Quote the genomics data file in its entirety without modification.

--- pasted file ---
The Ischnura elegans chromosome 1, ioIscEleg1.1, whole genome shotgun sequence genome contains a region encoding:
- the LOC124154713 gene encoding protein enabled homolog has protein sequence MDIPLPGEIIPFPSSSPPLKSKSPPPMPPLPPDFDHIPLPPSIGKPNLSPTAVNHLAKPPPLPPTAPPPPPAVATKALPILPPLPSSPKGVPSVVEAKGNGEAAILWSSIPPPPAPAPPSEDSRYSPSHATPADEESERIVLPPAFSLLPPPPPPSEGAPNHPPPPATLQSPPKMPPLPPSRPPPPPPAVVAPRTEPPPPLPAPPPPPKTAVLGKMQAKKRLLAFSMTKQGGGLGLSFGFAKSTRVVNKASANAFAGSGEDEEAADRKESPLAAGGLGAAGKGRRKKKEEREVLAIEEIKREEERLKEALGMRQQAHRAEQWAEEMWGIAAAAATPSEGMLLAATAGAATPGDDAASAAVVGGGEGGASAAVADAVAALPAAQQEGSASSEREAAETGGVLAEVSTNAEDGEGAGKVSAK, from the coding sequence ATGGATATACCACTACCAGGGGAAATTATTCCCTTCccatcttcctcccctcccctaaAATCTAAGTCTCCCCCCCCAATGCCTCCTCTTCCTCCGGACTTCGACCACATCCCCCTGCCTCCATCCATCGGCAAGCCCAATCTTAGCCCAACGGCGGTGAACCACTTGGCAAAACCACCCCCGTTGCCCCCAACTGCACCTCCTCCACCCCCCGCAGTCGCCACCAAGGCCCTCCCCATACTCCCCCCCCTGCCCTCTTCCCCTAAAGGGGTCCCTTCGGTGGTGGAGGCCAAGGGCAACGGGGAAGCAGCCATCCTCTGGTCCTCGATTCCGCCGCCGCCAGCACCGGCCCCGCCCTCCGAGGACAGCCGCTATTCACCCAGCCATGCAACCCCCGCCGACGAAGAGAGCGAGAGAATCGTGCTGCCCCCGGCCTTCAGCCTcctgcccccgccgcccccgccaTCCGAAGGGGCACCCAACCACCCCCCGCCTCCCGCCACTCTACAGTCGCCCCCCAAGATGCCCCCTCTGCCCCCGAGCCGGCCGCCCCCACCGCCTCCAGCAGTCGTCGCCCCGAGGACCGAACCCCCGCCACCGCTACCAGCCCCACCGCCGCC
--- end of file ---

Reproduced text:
The Ischnura elegans chromosome 1, ioIscEleg1.1, whole genome shotgun sequence genome contains a region encoding:
- the LOC124154713 gene encoding protein enabled homolog has protein sequence MDIPLPGEIIPFPSSSPPLKSKSPPPMPPLPPDFDHIPLPPSIGKPNLSPTAVNHLAKPPPLPPTAPPPPPAVATKALPILPPLPSSPKGVPSVVEAKGNGEAAILWSSIPPPPAPAPPSEDSRYSPSHATPADEESERIVLPPAFSLLPPPPPPSEGAPNHPPPPATLQSPPKMPPLPPSRPPPPPPAVVAPRTEPPPPLPAPPPPPKTAVLGKMQAKKRLLAFSMTKQGGGLGLSFGFAKSTRVVNKASANAFAGSGEDEEAADRKESPLAAGGLGAAGKGRRKKKEEREVLAIEEIKREEERLKEALGMRQQAHRAEQWAEEMWGIAAAAATPSEGMLLAATAGAATPGDDAASAAVVGGGEGGASAAVADAVAALPAAQQEGSASSEREAAETGGVLAEVSTNAEDGEGAGKVSAK, from the coding sequence ATGGATATACCACTACCAGGGGAAATTATTCCCTTCccatcttcctcccctcccctaaAATCTAAGTCTCCCCCCCCAATGCCTCCTCTTCCTCCGGACTTCGACCACATCCCCCTGCCTCCATCCATCGGCAAGCCCAATCTTAGCCCAACGGCGGTGAACCACTTGGCAAAACCACCCCCGTTGCCCCCAACTGCACCTCCTCCACCCCCCGCAGTCGCCACCAAGGCCCTCCCCATACTCCCCCCCCTGCCCTCTTCCCCTAAAGGGGTCCCTTCGGTGGTGGAGGCCAAGGGCAACGGGGAAGCAGCCATCCTCTGGTCCTCGATTCCGCCGCCGCCAGCACCGGCCCCGCCCTCCGAGGACAGCCGCTATTCACCCAGCCATGCAACCCCCGCCGACGAAGAGAGCGAGAGAATCGTGCTGCCCCCGGCCTTCAGCCTcctgcccccgccgcccccgccaTCCGAAGGGGCACCCAACCACCCCCCGCCTCCCGCCACTCTACAGTCGCCCCCCAAGATGCCCCCTCTGCCCCCGAGCCGGCCGCCCCCACCGCCTCCAGCAGTCGTCGCCCCGAGGACCGAACCCCCGCCACCGCTACCAGCCCCACCGCCGCC